Saturday, August 22, 2009

The Return of the Arctic Sea

So Company, I don't know if you remember this but not too long ago we were looking into the stunning saga of the Arctic Sea, which was hijacked and then sort of disappeared somewhere beyond France. Well, it has been found, thanks to the might of the Russian Navy and the propensity of its admirals to find ships whose locations they already know.
Wait, what? Yeah. This story is getting more and more bizarre and complicated as the details come out. First of all, let's start with this fact that if you look, a very handsome and friendly local blogger said that they would find the ship floating somewhere around the Azores. Well, I was wrong, but the Cape Verde Islands off the coast of Africa, which is where the Arctic Sea was found, or at least reported found, are not all that far away, so basically I was as close as I could have been without actually being correct, and I was right in THEORY and SPIRIT, which is about all the more one can ask, isn't it?
Anyway, on August 17 the Russian Navy reported that the 15 crew members from the Arctic Sea had been taken aboard a Russian Navy vessel and were basically fine. Well that's a relief. Does anyone care to tell us what happened to them? Why they were inept enough to be hijacked off the Baltic Coast of Sweden. Why they then passed perfectly normally through two of the busiest shipping lanes in the world. Why they were spotted off the coast of France and then they disappeared into the ether. Why no one ever set off a distress signal. Why, why, why...
First, let's look at how anyone managed to get hijacked in Sweden. That is quite a feat if you think about it, because that is a major, modern European democracy. Apparently the hijackers approached the ship in a dinghy and declared that they needed help to fix their vessel. Okay, let's think about exactly what is wrong with that scenario. Now I know that you aren't going to refuse help to a small dinghy at sea, but still...that doesn't jive. First of all, who is out in the Baltic Sea hanging around in a dinghy? Really, who does that? That's just not right. So that should have been the first sign that something was seriously amiss. But they did the nice thing of the sea apparently, and look at where that got them. The Cape Verde Islands. The people from the dinghy pulled guns and forced the crew to sail south.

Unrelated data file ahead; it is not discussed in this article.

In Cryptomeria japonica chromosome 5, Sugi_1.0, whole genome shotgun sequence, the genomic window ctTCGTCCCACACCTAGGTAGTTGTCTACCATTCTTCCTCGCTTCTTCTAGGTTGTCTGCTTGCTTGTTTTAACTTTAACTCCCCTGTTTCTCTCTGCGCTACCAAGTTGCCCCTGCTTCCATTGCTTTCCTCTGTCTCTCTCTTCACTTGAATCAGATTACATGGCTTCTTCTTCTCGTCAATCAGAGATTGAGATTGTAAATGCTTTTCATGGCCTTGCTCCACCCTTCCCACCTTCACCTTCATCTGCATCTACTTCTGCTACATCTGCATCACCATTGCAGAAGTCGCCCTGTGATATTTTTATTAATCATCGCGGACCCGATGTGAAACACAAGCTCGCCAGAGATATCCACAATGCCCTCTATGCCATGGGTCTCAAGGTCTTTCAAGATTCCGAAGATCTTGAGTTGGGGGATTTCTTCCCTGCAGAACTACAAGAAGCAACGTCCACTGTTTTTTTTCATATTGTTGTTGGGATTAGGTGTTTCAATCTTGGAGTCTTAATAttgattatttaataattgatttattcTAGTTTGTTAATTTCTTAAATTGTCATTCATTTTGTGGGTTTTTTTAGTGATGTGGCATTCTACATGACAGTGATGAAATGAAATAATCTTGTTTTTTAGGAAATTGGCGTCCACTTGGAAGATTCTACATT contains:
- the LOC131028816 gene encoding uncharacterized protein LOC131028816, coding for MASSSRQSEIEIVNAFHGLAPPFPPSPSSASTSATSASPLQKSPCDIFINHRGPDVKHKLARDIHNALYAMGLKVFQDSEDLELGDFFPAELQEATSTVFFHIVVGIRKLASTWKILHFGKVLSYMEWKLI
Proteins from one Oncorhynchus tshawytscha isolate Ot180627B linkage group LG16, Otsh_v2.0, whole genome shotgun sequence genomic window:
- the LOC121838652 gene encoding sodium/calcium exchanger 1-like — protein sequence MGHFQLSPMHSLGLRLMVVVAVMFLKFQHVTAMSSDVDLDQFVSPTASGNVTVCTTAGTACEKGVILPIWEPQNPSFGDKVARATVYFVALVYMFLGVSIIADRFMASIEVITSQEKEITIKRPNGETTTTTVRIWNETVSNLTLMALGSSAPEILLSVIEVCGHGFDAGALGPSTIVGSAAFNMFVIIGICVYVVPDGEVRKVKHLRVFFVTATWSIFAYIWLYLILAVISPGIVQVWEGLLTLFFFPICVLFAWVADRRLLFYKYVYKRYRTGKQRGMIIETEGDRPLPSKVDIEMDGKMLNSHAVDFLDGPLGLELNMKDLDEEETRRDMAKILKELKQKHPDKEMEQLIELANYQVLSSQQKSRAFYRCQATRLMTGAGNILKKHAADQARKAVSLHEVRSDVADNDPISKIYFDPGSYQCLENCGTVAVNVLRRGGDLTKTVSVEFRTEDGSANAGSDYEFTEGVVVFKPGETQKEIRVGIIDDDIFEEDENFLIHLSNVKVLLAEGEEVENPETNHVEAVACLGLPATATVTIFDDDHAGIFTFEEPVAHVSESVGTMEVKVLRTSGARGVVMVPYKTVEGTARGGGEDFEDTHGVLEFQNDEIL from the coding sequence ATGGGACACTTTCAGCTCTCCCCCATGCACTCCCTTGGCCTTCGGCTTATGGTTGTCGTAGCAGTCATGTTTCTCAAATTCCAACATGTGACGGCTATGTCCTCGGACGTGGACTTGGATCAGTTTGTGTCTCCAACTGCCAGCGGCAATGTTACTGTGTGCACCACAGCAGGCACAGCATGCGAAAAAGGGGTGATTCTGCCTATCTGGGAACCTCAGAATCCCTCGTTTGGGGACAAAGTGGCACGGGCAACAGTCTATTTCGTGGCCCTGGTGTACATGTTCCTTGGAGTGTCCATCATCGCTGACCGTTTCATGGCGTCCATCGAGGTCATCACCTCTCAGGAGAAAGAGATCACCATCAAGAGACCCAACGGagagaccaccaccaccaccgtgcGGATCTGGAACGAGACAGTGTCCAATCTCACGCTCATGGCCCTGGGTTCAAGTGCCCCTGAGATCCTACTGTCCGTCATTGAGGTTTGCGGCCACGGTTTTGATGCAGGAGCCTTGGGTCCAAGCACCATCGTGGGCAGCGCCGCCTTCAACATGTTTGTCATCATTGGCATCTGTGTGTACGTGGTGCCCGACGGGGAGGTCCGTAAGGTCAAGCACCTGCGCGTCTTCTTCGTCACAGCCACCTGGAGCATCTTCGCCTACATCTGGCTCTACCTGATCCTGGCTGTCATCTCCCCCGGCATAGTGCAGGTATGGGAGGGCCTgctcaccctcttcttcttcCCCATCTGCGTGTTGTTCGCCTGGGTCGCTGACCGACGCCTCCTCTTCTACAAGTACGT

So why did it get through all those sensitive areas without so much as a peep or a whisper? Why was there never any distress signal let off? Well that is a question that is answered easily enough. If you were a hijacker would you let the crew give off a distress signal? Would you let them tell the controllers in England that they had been hijacked? I certainly wouldn't, and that's why I have never been arrested for being a pirate. Check mate. What I would have done was to have put the crew like down in the hold somewhere where there is no radio, porthole, air, oxygen, daylight, or hope of escape. But that's just me. And apparently a consortium of four Estonians, two Latvians, and two Russians think the same way as I do because that is roughly what they did. So you could imagine why there was no real distress radioed by the people on the ship.
Okay, so then how was it that this ship managed to get lost bobbing on the oceans? That's the question I asked before. Well, turns out that it was never really lost. HAHAHAHA! OH MAN, WE GOT YOUR GOOD YOUR FUCKER! That's what the Russian Navy is saying to the world right now, except they are probably saying it in Russian. And the authorities in Malta. They told us, after it was all said and done, that they had been tracking the ship the whole time it was supposedly "missing." Well isn't that a slap a face, Company? I think so. Turns out the Russians knew where the thing was the whole time too. They have said that they kept the location of the boat a secret because they wanted to protect the health and welfare of the crew. I am not exactly sure how me or Mike-a-licious or Mitch Stetter knowing where the ship was located would make the pirates angry or more volatile, but apparently the authorities thought it would. So we all had to sit and sweat it out and wonder what the hell was going on while everyone who was in the know totally knew. Great.
Now, even though the Arctic Sea has been found, and the crew is as safe as one can be on a Russian Navy vessel, there are still a lot of rumors and confusion surrounding the story of the Arctic Sea. Finnish police have said that they were working on a ransom demand, although they didn't know whether or not it was authentic. There have been reports that the ship was hijacked a second time off the Portuguese authorities have said it was never in their territorial waters. And if the Russians know more, then they certainly are not telling us, but then again that shouldn't surprise anyone because they didn't even tell us when they knew where the ship was located. Now, a safe berth somewhere is trying to be secured for the poor ship so its seaworthiness can be determined, and it looks like ever more strife in the life of the Arctic Sea.

No comments: